On Thursday, Henry James and his mommy were released from the hospital. On their way home, they stopped by the farm. Great-Grandma Betty was ready and waiting, perched in her rocking chair, arms open. Henry is her eighteenth great-grandchild.
Most days G’ma, as our chids know her, sits in the front room of the farm house where she’s lived for fifty-some years. Almost always you will find one of her daughters with her, often a grandchild or two as well. But nothing brightens her up like a visit from a great-grandchild.
I stood to the side to watch as she received Henry, relaxing as he settled into her arms. She held him like a priceless gift; so tenderly. This has been a precious season, Henry being the fourth great-grandchild of the past eight months. So much sweetness.
Friday afternoon I held Henry for a couple of hours while his mommy took a nap. The house was quiet; his daddy out on errands. Henry was quiet, swaddled tight and tucked up under my chin. And I was quiet. Breathing deeply. Perfectly content.
Such is the power in the presence of a newborn babe: this small corner of the world is unblemished.
Granted, I am a newly minted GiGi, but it seems grandparenting is an incredible second chance. Not to do over or do things “right.” Circumstances are different; the parenting window has closed, no matter how many regrets I may have. It is a second chance to say yes, consistently; to be present in the moment. To slow down. To spend single-minded time with another.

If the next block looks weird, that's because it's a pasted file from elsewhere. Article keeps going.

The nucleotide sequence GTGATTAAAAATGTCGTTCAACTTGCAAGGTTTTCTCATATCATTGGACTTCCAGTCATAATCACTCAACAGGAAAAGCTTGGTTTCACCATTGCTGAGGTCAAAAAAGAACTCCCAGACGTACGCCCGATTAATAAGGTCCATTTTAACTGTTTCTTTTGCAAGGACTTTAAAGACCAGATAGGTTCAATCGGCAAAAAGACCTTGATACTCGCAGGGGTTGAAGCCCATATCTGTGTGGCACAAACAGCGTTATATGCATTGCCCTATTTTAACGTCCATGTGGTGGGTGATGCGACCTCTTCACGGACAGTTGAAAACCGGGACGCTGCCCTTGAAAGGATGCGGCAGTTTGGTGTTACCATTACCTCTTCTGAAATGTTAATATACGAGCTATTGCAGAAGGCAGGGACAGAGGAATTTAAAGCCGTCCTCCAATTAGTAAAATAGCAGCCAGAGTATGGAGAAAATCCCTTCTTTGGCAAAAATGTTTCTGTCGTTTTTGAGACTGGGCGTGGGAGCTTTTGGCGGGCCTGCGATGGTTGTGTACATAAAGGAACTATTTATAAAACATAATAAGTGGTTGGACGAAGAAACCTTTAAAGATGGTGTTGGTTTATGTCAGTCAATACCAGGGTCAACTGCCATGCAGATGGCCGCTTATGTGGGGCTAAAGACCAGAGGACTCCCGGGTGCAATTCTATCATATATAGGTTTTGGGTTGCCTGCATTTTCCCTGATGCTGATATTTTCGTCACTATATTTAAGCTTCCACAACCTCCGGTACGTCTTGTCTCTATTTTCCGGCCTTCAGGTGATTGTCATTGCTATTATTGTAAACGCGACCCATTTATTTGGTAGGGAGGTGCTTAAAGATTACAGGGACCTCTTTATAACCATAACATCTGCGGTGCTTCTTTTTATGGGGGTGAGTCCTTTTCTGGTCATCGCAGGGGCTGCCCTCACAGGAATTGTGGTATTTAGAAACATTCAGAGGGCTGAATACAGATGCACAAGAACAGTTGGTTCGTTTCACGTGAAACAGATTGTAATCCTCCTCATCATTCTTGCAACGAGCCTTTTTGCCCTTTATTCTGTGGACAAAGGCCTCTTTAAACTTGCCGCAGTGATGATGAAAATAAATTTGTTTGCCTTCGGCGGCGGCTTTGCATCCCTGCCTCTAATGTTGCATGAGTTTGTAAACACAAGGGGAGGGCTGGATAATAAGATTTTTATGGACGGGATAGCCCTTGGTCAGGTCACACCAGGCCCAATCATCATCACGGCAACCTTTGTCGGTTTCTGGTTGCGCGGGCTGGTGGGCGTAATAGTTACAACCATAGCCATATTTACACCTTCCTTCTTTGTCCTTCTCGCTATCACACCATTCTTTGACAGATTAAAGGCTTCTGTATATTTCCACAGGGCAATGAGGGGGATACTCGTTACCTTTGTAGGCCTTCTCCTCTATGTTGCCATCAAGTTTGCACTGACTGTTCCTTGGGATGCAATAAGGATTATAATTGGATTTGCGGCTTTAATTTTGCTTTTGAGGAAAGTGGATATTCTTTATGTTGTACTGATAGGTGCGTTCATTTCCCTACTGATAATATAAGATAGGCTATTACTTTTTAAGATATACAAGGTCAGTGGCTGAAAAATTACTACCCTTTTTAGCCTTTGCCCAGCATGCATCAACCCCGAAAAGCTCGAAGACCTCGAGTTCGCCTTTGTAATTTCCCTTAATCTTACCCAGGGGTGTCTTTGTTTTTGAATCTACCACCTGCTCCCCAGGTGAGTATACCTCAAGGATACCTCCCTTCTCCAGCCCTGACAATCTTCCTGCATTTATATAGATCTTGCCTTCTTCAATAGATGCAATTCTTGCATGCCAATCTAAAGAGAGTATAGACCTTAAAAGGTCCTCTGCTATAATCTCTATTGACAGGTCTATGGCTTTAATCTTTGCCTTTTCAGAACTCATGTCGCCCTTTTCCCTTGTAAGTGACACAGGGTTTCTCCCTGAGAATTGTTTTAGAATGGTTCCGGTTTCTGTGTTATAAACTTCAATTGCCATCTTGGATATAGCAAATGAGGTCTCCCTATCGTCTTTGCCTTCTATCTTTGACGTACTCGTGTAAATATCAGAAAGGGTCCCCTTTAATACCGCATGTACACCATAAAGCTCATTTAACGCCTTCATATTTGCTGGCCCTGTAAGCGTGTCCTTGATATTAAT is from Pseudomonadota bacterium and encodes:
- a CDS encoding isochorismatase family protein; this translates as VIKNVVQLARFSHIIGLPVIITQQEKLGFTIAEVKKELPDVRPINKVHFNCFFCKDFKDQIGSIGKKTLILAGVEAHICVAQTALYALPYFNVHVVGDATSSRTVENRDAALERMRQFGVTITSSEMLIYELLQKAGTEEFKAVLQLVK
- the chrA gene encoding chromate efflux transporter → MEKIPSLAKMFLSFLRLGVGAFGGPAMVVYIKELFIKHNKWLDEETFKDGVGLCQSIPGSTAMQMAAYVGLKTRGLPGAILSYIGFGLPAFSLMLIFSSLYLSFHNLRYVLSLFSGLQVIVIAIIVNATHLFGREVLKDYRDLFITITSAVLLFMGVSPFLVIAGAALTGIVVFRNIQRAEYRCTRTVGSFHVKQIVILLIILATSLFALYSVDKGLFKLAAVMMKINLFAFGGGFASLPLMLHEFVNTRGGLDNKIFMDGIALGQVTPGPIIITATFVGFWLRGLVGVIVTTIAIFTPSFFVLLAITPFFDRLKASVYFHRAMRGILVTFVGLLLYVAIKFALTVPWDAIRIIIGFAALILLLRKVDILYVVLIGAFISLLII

My sister says that aging is God’s gracious way to remind us that we won’t be here forever. I think she is right. To that I will add: midst the struggle with that harsh reality, grandparenting may well be his most precious gift.
Grandparenting, it seems, is a most privileged position, one or maybe two generations removed. We have both responsibility and flexibility to bless the next generation. Raising babies is an exhausting and expensive endeavor. Grandparents are perfectly placed to help alleviate some of the strains and pressures of parenting. We open our hearts, arms, homes, and wallets with great pleasure.
At GiGi’s house, it happily turns out, cooking and cleaning will wait ’til tomorrow. There are only other adults here. They will deal. Meanwhile, I enter a state of bliss, Henry or Ollie asleep in my arms. Heaven must be be quite something to be better than this. I am abundantly blessed, so thankful for this glimpse.
Let each generation tell its children of your mighty acts;
let them proclaim your power.
I will meditate on your majestic, glorious splendor
and your wonderful miracles.
Your awe-inspiring deeds will be on every tongue;
I will proclaim your greatness.
Everyone will share the story of your wonderful goodness;
they will sing with joy about your righteousness.
~ René Morley